Mr. Goldstein: If you work at a hospital or a technical university or a nuclear power plant or a national laboratory, all of these places have a lot of radioactivity they are using on-site. This requires, by law, a radiation safety officer – every institution utilizing radioactive elements is mandated to have a radiation safety officer (RSO) and a radiation safety department. This is really all they are doing; measuring -levels of radioactivity all day, every day. 

There are some disposables – a lot of the work is monitoring the air, so you have to replace the filters frequently in the air monitors in a lot of places, depending on where the air monitors are located. There are often air monitors located throughout the facility, not just one. Among the ways the RSO takes measurements includes using a special chemical called liquid scintillation cocktail; or a lot of places will take a special absorbent wipe and wipe the chemist’s bench or wipe the area in the nuclear pharmacy. The wipe and is then checked with a radiation detector to see if it is radioactive and what level the radioactivity is. Those wipes have to be replaced.

CEOCFO: Are you working on an ongoing basis with your clients?

Mr. Goldstein: Yes. These instruments need recalibration depending on what the regulator requires of them. This is necessary to assure accurate measurement. Everybody needs to recalibrate their instruments once a year, and some people have to do it four times a year. For instruments that are easy to ship they are sent back to us for calibration with a nominal charge for that service. For the big instruments, some of which can weigh 650 pounds or more, the instruments are sent with calibration instructions for the customer to do it for themselves.



CEOCFO: Would you tell us about your involvement with drones?

Mr. Goldstein: We all know that drones are used in a wide variety of fields at this time. The show great video and I believe they can even pick up sounds. Some use infrared cameras to look for hot spots in electrical systems or the temperature of the plants on a farm.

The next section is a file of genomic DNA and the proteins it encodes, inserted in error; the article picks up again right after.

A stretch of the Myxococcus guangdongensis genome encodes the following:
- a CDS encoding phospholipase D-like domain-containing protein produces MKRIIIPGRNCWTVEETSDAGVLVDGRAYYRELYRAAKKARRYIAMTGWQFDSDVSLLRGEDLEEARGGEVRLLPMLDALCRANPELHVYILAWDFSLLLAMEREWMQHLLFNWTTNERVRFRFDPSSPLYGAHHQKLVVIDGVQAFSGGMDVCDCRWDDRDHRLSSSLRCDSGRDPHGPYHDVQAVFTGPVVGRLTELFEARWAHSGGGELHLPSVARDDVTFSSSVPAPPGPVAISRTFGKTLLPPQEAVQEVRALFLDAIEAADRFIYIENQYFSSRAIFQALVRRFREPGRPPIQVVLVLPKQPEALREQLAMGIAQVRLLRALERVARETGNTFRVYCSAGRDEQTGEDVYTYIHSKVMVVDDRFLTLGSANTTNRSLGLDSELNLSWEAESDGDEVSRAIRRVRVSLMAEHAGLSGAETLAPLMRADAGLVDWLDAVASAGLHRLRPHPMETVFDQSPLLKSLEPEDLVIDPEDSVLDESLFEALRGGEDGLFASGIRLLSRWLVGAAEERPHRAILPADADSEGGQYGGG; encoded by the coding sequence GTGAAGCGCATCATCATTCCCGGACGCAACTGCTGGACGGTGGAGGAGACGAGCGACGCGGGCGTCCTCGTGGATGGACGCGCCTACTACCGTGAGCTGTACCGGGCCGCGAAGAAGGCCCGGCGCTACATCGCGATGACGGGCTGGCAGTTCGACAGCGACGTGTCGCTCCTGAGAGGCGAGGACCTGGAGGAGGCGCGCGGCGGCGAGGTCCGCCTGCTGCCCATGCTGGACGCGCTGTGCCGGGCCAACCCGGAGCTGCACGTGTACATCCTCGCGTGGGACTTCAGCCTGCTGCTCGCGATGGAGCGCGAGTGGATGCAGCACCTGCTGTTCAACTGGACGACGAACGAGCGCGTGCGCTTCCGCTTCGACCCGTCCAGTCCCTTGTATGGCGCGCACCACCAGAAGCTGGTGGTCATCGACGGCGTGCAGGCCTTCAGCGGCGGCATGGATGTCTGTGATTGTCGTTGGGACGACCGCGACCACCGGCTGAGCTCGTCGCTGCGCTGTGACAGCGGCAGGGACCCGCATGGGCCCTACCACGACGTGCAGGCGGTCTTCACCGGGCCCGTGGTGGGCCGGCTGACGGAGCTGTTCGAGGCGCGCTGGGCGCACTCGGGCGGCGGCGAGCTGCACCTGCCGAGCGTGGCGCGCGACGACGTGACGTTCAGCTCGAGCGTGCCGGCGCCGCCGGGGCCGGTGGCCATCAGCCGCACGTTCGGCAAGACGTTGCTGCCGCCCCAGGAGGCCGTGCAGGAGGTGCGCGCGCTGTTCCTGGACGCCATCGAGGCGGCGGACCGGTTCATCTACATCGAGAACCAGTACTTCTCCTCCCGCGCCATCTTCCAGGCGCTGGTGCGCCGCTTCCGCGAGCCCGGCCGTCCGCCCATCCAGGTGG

We just participated in a major drone conference in Las Vegas and the response to our product was enormous. Out of 215 vendors we were the only on offering a full weather drone capable of a heavy payload (up to 19 pounds) with radiation and chemical sensors. Several different participants said that they were looking for exactly what we offer. They were excited to learn we could detect radiation and chemicals such as methane from the air. We anticipate a similar response at the upcoming Drone World Expo in San Jose November 15-16, 2016.

Basically, drones are airborne robots. And just like robots in war, or in disaster relief, there are a lot of places where you really do not want to send somebody because it is dangerous. By instrumenting drones with chemical and radiation sensors, we are able to get information that is otherwise dangerous to obtain, or even impossible to get. For instance if there is a cloud above a burning hospital or whatever, know what contamination is in the cloud, providing critical information to determine mitigation and evacuation strategies without putting first responders at risk. The risk of entering a cloud of unknown contamination is incredibly dangerous to both first responders and news crews in helicopters. With the advent of commercial quality drones capable of carrying sensor instruments for aerial radiation and chemical detection the risk factor goes way down. 

CEOCFO: How are you interacting with the companies that are producing drones? What kinds of arrangements are you looking at or have in place?